Industry: “Framing contractors and material suppliers have been forced to significantly reduce their operations, head count and margins to simply survive the downturn. Manpower and capabilities are much thinner today than ever before. At the same time, there is high demand for precision and zero waste to preserve every ounce of profitability they can. The conversion of stick framing to predesigned components is still a great opportunity for the industry to improve its accuracy and efficiency,” says Gregg Renner, vice president marketing, MiTek Industries.
Product offering: “MiTek’s latest software technology Sapphire is a 3-D software built for structural component manufacturers that produce trusses, wall panels and engineered wood products. With its companion application, Sapphire Viewer, the structural model can be shared and reviewed by builders, architects, engineers and the lumberyard,” Renner says. “It is a collaboration tool that provides unparalleled precision in the design, estimating and construction of residential projects.”
Where it’s going: “We think the key trends are a continuing decline of available skilled labor in the field, and higher costs of all waste — design time, materials, transportation costs, jobsite labor and cycle time,” Renner says. “We are very focused on predesigned solutions to these — designed in highly capable software, produced in an efficient environment, delivered as predesigned and prefabricated structural components.”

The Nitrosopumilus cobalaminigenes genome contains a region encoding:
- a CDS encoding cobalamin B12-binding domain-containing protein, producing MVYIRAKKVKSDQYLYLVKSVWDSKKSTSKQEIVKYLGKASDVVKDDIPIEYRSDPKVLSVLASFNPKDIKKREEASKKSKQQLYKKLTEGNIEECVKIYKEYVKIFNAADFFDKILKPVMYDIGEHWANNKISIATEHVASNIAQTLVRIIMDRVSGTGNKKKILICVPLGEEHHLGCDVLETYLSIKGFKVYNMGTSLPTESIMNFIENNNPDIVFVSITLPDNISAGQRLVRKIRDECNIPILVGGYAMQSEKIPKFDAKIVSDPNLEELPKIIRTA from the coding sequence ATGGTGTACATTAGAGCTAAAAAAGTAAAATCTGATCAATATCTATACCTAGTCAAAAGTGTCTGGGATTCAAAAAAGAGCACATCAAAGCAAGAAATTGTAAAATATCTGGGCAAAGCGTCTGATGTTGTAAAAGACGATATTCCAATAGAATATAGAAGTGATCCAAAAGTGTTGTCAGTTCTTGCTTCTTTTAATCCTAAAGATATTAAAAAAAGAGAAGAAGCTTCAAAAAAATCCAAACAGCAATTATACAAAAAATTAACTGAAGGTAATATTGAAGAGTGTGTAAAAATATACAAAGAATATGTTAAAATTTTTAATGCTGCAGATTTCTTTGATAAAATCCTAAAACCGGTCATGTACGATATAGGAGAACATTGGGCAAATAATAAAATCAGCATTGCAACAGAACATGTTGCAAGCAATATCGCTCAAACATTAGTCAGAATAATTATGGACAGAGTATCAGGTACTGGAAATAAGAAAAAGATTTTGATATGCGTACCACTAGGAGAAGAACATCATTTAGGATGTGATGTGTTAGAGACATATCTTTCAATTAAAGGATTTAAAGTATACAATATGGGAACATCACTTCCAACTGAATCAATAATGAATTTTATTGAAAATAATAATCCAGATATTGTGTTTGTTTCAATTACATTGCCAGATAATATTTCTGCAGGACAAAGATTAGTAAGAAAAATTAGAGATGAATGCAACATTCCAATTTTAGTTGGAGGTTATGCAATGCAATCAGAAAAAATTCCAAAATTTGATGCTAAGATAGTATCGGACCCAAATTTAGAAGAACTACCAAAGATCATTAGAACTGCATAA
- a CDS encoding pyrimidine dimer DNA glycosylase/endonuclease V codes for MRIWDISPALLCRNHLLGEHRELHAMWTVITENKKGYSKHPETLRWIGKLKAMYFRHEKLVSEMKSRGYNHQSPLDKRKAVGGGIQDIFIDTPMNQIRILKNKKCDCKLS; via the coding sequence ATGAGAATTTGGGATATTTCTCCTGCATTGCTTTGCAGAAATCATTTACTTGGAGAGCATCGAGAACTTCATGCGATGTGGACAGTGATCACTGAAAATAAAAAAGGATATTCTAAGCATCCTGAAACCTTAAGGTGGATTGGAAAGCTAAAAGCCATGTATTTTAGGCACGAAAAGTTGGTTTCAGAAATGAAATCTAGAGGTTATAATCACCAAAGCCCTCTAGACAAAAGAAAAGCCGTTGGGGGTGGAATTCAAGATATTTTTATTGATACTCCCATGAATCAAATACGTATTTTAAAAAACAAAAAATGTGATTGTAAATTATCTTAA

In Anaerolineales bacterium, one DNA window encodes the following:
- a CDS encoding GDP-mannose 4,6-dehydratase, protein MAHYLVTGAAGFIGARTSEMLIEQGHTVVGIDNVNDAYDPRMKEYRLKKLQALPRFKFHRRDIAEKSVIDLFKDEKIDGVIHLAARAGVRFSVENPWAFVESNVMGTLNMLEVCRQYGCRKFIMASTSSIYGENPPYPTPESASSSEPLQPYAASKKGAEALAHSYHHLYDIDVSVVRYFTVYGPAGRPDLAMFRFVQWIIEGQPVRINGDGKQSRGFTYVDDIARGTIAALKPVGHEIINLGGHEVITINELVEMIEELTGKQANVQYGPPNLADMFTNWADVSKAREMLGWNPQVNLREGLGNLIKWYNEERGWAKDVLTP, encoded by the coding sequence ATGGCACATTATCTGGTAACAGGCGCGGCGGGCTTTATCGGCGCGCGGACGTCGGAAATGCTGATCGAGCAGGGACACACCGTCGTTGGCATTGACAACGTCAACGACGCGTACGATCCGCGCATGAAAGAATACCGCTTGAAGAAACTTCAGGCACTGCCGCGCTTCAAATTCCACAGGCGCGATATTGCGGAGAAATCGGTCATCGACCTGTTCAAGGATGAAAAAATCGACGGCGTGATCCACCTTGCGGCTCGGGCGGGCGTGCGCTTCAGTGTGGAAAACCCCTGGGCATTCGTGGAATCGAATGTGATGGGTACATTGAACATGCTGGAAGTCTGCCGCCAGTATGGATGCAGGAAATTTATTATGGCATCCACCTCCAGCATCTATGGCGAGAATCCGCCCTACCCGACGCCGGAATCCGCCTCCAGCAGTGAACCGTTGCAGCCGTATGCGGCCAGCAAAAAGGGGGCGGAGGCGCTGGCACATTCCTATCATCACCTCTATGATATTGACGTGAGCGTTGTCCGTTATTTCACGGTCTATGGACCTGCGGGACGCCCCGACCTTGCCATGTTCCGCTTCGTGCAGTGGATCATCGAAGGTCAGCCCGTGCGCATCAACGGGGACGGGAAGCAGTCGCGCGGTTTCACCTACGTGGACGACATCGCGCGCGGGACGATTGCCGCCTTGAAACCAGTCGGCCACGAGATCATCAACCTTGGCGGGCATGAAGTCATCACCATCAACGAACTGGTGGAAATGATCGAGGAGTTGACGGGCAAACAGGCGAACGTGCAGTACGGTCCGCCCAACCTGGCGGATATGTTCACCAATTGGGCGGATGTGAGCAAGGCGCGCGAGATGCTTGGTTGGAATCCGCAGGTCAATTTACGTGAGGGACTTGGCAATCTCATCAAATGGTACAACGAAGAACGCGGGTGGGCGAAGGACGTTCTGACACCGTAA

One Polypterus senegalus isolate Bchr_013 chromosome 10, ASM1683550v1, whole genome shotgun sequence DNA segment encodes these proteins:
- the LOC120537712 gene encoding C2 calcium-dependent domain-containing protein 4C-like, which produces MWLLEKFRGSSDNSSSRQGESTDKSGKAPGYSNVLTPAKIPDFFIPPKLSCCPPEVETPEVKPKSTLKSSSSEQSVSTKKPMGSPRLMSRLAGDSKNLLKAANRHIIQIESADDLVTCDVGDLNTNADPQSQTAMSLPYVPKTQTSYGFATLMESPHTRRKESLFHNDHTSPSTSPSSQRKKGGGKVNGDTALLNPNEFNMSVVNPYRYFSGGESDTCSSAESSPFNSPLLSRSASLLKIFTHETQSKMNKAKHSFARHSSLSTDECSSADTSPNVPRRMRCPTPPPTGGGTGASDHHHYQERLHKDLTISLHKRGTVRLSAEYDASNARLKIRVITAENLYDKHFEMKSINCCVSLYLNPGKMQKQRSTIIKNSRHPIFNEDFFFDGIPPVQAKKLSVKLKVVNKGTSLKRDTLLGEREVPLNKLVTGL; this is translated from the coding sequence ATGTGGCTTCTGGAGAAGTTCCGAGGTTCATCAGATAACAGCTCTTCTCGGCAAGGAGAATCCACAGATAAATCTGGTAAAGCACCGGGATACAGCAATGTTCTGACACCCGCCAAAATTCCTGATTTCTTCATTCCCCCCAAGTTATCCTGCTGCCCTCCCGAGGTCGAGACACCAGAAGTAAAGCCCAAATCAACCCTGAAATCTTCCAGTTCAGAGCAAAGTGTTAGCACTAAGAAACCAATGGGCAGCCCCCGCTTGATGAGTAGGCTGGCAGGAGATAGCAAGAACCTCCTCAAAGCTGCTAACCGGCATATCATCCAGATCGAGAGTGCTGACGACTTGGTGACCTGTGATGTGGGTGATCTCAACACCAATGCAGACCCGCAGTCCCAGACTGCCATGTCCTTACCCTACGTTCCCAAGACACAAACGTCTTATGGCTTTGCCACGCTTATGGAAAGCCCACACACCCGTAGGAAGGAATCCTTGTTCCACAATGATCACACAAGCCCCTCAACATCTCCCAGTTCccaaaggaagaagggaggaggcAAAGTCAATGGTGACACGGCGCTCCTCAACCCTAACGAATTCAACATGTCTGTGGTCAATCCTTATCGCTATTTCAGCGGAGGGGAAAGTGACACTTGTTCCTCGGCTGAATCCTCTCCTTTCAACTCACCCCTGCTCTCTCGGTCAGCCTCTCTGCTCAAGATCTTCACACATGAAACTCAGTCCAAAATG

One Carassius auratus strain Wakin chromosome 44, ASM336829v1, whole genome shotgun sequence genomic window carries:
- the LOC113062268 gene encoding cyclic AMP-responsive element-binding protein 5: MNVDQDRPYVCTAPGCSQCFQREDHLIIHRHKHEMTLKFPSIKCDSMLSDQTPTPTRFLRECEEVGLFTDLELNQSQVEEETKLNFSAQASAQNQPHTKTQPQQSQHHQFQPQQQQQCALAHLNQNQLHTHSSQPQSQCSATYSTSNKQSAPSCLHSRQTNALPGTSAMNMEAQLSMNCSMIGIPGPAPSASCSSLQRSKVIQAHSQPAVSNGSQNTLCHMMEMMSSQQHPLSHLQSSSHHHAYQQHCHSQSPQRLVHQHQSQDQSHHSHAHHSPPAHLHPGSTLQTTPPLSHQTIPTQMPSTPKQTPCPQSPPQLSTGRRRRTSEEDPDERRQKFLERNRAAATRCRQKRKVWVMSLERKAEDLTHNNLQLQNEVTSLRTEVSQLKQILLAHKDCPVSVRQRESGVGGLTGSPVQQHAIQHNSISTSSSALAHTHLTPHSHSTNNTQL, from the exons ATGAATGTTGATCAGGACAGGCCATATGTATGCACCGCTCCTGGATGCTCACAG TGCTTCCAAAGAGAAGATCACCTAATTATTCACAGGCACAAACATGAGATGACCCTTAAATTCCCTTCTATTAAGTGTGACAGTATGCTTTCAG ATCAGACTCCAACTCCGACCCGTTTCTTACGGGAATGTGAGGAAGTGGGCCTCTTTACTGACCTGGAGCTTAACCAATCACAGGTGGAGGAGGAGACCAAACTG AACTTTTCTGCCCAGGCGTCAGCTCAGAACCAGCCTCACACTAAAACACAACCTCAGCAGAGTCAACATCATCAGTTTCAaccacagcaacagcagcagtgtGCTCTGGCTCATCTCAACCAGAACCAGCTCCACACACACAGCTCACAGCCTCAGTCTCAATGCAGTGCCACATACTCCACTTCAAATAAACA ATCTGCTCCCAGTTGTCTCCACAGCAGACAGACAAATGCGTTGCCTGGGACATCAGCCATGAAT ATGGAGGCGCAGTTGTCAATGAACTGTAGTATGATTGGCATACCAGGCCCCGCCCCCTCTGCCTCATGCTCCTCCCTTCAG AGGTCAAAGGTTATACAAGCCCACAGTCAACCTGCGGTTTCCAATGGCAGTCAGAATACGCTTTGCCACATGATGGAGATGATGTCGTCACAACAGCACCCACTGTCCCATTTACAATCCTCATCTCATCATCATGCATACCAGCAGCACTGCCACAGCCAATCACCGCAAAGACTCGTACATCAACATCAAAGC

Industry: “Like most of the housing industry, the framing industry is depressed — and in particular the single-family residential market. There are single-family framing projects underway, but it’s much more selective these days and on a much smaller scale than during the boom five or six years ago. There are still many single-family homes on the market as short sales or bank-owned, and that needs to be resolved before building will start up again in earnest. Multifamily housing, however, is doing much better,” says Tom McClain, product manger, Simpson Strong-Tie.
Product offering: “Simpson Strong-Tie is looking at a more systems approach to solutions with its product lines. It isn’t enough just to offer the least expensive widget if it’s not intuitive and doesn’t work seamlessly with the other widgets. Our current product offering includes innovations which have reduced the number of fasteners used, eliminated certain fasteners all together, reduced timely labor costs and offered full foundation to roof solutions — all while maintaining current code requirements, structural integrity and safety,” McClain says. “Our product lines continue to evolve with the industry and most importantly, with the needs of our customers. Our lateral systems offering, which now includes prefabricated Strong-Wall shearwalls, one- and two-story Strong Frame moment frames and ATS rod systems with a new sophisticated take-up device, provides customers with a variety of solutions to meet the unique framing challenges of custom home designs.”
Where it’s going: “Builders will be more selective when they start back on larger scale production. During the boom they were building wherever they could as fast as they could. Now, I think they’ll concentrate on value, such as proximity to transportation, eco-friendly features and smaller house sizes,” McClain adds.